All rights reserved.


“That some achieve great success, is proof to all that others can achieve it as well.” - Abraham Lincoln

The 1982 NCAA Division 1 Championship game between the North Carolina Tar Heels and the Georgetown Hoyas was one of the
best championship games ever.  It was high speed, high energy and vigorously contested.  No team was able to get the upper hand
for very long.  North Carolina was the number one seed in the East Region.  Likewise, Georgetown was the number one seed in the
West Region.  These were two storied college basketball programs, with two veteran and enigmatic coaches.  The Hoyas’ John
Thompson and the Tar Heels’ Dean Smith were legends in their own time.  Each team had their share of superstars.  Georgetown had
young Jamaican born powerhouse Patrick Ewing at center and Eric “Sleepy” Floyd at guard.  North Carolina had the future National
Championship Most Valuable Player James Worthy and a young Michael Jordan.  There were fifteen lead changes during the game.  
With one minute left, Eric “Sleepy” Floyd hit a jumper to put the Hoyas up by one.  North Carolina called a time out.  The Tar Heels drove
down the court.  After several passes, they worked the ball to Michael Jordan on the left side of the court.  With seventeen seconds left,
Michael Jordan took and made the jumper.  The Tar Heels would go on to win by one point.  This shot would be the first of many to
come.  Michael Jordan would come to epitomize success.  Not only would he personify success in moments like this, he would
represent excellence and success on a level never seen before.  It would not stop there.  Michael Jordan would continue to rise to the
occasion, taking and making multiple game winning shots from that point on.  His individual success in the playoffs is unparalleled.  
His scoring prowess aside, his ability to perform when it counted was unprecedented.

In basketball history, Michael Jordan is as successful as they come.  To this day, he is an icon.  His basketball prowess astounds us
and his success peaks our curiosity.  We want to know what made him so successful.  We are interested in what made him so
different, and what made him take and make so many game winning shots?  This curiosity does not only apply to Michael Jordan and
his success pursuit, it also applies to us.  We want to know if we can be successful.  We want to uncover the attributes and
characteristics that enable success.  If we can uncover these characteristics, we can gain insight into our own success pursuit.  This is
the fundamental premise that compelled me to write this book.  I wanted to determine if there truly is a blueprint for success.  It has
been a passion of mine to understand what makes some people more successful than others.  As human beings, we are always
struggling to find out what makes us tick.  Better yet, we want to discern what makes us tick well.  What made Michael Jordan the best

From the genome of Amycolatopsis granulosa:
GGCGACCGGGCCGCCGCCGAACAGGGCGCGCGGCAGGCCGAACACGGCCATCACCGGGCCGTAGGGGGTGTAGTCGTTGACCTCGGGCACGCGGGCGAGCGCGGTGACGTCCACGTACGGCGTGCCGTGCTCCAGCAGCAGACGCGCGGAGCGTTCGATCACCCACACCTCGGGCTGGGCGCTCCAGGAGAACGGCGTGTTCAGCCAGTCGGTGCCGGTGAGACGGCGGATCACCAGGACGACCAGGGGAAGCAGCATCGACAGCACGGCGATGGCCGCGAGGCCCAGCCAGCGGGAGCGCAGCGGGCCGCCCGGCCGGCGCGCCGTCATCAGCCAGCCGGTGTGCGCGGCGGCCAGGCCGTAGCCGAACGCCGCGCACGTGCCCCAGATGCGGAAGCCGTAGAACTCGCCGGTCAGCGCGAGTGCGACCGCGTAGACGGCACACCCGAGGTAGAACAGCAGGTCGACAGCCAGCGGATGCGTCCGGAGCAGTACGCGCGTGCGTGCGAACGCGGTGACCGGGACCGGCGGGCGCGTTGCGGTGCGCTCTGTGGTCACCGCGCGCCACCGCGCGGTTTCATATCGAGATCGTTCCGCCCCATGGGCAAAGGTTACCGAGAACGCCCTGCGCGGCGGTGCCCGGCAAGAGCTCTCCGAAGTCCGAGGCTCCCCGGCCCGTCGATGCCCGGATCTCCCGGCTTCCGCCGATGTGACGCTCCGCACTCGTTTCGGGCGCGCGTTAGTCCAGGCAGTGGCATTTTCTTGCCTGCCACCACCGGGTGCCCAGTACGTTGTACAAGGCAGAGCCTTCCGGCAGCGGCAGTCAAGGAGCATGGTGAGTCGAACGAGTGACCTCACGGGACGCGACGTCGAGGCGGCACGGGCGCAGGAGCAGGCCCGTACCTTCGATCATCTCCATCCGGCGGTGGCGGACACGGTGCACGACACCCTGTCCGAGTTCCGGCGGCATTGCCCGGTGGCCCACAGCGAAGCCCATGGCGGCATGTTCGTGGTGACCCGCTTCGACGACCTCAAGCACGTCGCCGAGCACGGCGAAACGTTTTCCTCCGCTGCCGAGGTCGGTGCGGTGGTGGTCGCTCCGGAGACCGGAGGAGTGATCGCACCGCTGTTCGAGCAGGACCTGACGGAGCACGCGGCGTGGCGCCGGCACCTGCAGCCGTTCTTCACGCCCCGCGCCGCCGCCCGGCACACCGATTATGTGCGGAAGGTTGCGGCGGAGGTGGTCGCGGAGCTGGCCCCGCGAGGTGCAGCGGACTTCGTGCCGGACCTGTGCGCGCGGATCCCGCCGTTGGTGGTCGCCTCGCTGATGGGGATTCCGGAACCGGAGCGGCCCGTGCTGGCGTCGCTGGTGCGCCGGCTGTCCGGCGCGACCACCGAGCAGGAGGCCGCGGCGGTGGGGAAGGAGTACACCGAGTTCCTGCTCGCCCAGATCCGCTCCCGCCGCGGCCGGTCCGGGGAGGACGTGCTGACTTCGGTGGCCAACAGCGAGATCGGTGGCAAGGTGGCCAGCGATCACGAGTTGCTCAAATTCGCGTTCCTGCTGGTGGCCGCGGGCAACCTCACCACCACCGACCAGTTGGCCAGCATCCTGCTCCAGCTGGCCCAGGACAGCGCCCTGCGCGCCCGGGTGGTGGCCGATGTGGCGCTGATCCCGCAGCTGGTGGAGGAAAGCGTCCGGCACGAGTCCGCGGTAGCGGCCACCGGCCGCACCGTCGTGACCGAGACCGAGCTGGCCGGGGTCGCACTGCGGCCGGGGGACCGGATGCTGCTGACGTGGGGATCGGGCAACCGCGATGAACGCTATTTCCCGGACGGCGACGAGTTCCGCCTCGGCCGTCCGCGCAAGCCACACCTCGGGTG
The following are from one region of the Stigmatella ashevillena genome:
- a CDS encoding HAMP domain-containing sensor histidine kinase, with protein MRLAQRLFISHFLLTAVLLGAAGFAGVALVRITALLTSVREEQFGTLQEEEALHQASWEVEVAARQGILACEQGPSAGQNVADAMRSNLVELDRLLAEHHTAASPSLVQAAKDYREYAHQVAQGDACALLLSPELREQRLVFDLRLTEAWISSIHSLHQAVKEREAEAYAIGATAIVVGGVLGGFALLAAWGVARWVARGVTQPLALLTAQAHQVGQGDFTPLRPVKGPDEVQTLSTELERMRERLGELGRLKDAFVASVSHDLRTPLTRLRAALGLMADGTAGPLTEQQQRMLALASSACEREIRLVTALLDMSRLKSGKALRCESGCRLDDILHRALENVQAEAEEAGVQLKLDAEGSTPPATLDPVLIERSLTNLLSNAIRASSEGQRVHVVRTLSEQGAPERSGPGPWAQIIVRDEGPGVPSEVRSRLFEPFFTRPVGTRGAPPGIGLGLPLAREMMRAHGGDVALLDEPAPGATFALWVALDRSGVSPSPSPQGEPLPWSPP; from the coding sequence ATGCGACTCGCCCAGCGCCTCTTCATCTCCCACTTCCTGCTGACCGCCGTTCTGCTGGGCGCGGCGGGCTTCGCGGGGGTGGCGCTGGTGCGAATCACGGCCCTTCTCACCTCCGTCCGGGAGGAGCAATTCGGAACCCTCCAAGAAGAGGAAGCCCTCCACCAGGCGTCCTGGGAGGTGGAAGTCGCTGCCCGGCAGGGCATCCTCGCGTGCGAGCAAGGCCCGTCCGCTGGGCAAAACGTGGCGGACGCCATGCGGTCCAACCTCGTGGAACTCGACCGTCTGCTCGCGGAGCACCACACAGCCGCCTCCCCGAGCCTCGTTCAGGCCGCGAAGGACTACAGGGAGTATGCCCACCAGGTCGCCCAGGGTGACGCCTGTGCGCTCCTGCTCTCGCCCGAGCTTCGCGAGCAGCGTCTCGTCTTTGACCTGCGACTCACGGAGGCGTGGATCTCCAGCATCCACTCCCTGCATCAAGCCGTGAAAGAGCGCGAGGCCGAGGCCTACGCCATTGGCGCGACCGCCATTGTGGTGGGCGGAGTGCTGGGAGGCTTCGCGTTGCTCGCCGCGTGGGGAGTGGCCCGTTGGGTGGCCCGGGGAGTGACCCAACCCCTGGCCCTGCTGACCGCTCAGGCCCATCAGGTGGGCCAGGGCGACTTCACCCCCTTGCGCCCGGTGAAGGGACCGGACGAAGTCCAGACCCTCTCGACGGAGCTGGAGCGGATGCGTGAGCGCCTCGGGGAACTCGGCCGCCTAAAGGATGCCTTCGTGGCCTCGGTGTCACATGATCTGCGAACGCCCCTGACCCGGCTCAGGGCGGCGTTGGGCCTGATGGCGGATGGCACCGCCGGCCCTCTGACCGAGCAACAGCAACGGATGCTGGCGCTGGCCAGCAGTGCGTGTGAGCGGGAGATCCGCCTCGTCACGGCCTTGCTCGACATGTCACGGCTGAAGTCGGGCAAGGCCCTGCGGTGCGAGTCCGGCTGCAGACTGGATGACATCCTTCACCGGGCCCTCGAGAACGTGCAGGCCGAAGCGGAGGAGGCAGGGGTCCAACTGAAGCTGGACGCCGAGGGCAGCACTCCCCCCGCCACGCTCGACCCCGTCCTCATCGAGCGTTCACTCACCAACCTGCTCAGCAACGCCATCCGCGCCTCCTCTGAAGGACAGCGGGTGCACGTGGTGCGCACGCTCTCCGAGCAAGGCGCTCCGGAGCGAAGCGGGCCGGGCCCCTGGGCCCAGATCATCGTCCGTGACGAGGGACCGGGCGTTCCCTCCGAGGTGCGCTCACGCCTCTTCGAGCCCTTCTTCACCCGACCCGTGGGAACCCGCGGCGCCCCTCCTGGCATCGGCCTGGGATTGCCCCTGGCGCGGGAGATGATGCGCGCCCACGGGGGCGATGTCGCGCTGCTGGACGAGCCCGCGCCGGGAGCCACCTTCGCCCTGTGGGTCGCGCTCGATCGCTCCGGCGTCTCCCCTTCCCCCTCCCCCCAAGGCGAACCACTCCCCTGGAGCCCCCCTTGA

basketball player in history?  How did Jerry Rice become one of the greatest football players of all time?  Why was Barry Sanders so
great?  What made Reggie Miller such a clutch shooter?  Why were these people and people like them able to perform at such a high

At first, the answer to this question seems too difficult to answer.  There are so many variables to consider.  Is success a result of a
specific mix of genes, nurturing and environment?  Is it a combination of luck, timing and circumstance?  Society teaches us that each
successful person is unique.  They are anomalies, prodigies and outliers.  We assume they are from a particular pedigree and are
rarely reproducible.  We say to one another. “There will never be another Michael Jordan.”  We consider them one in a million.  There
will always be certain people who have the ability to outperform others.  Some companies thrive, while others fail.  Some athletes
always outclass their competition.  Most of us believe that outperformers are successful, primarily because of talent.  It must be pure
unadulterated talent.  Successful people must have more talent than unsuccessful counterparts.  They must be smarter.  They must be
faster.  They must jump higher.  They must sing better.  They must have better business sense.  They must make better decisions.  
They must be luckier.  They must have had the right parents and gone to the right schools.  They must have had the right coaches and
teachers.  They must have been in the right place at the right time.  We assume that under the right conditions, success finds them.

It is common to assume that successful people have had a specific set of circumstances that miraculously resulted in their success.  
You have heard it a million times.  If I were in that situation, I would be successful too.  Extraordinary and ordinary people feel locked in
static gridlock, never having the ability to change their caste.  It must be fate, which anoints the successful.  Does circumstance leave
the rest of us to wallow in mediocrity?  At times, the search for the success formula seems so nebulous and ill defined.  We are always
looking for a blueprint, a roadmap or a plan that we can follow.  As I thought about it more and more, it hit me.  Successful people do
have consistent qualities and characteristics.  They actually follow a specific process.  They pursue excellence in a unique and
consistent way.  It is not about who they are.  It is about what they do and how they do it.  It is not about where they are from.  It is about